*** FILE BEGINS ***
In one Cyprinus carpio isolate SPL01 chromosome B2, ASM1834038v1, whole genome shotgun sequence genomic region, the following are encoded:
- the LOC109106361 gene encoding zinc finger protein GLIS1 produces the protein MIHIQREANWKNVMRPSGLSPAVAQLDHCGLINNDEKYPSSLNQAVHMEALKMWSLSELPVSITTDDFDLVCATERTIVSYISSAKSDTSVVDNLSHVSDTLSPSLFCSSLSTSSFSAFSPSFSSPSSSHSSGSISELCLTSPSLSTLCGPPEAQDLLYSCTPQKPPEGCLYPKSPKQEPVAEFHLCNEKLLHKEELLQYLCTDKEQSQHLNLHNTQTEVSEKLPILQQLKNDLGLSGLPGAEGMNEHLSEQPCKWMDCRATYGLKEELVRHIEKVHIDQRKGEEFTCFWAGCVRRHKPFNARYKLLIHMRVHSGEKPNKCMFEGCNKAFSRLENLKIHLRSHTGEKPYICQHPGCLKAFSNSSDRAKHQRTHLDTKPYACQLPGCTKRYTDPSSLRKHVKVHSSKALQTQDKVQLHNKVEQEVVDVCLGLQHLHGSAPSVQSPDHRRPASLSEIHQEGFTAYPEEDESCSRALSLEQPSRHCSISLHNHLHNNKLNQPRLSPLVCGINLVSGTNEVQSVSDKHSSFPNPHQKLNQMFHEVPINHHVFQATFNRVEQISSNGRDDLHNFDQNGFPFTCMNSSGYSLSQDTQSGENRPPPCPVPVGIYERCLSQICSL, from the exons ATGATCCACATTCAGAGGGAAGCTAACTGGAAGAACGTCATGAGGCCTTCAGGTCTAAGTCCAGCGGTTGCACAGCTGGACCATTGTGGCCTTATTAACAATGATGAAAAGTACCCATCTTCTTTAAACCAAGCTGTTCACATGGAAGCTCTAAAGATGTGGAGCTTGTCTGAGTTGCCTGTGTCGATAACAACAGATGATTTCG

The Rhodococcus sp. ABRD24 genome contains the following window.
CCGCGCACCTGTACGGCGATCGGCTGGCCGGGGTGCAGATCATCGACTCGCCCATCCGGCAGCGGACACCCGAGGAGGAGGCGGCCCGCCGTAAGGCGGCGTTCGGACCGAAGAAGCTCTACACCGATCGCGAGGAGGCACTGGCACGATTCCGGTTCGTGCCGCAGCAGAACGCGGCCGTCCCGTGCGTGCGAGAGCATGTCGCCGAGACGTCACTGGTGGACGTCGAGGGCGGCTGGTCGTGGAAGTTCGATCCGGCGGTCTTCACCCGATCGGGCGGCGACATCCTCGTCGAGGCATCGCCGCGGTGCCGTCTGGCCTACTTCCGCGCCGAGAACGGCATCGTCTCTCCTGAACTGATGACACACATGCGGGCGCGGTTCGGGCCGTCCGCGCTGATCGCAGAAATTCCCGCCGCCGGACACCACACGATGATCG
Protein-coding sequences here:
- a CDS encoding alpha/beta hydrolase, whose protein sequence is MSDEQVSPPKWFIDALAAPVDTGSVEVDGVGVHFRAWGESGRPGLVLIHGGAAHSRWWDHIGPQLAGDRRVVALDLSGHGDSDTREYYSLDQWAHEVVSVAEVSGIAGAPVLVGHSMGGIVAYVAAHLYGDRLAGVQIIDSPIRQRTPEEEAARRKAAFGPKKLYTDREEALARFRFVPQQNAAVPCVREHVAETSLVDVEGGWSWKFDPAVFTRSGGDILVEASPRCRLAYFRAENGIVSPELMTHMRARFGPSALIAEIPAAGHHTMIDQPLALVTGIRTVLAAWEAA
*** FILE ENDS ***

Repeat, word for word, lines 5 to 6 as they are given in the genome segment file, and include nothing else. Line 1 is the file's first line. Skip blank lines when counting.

Protein-coding sequences here:
- a CDS encoding alpha/beta hydrolase, whose protein sequence is MSDEQVSPPKWFIDALAAPVDTGSVEVDGVGVHFRAWGESGRPGLVLIHGGAAHSRWWDHIGPQLAGDRRVVALDLSGHGDSDTREYYSLDQWAHEVVSVAEVSGIAGAPVLVGHSMGGIVAYVAAHLYGDRLAGVQIIDSPIRQRTPEEEAARRKAAFGPKKLYTDREEALARFRFVPQQNAAVPCVREHVAETSLVDVEGGWSWKFDPAVFTRSGGDILVEASPRCRLAYFRAENGIVSPELMTHMRARFGPSALIAEIPAAGHHTMIDQPLALVTGIRTVLAAWEAA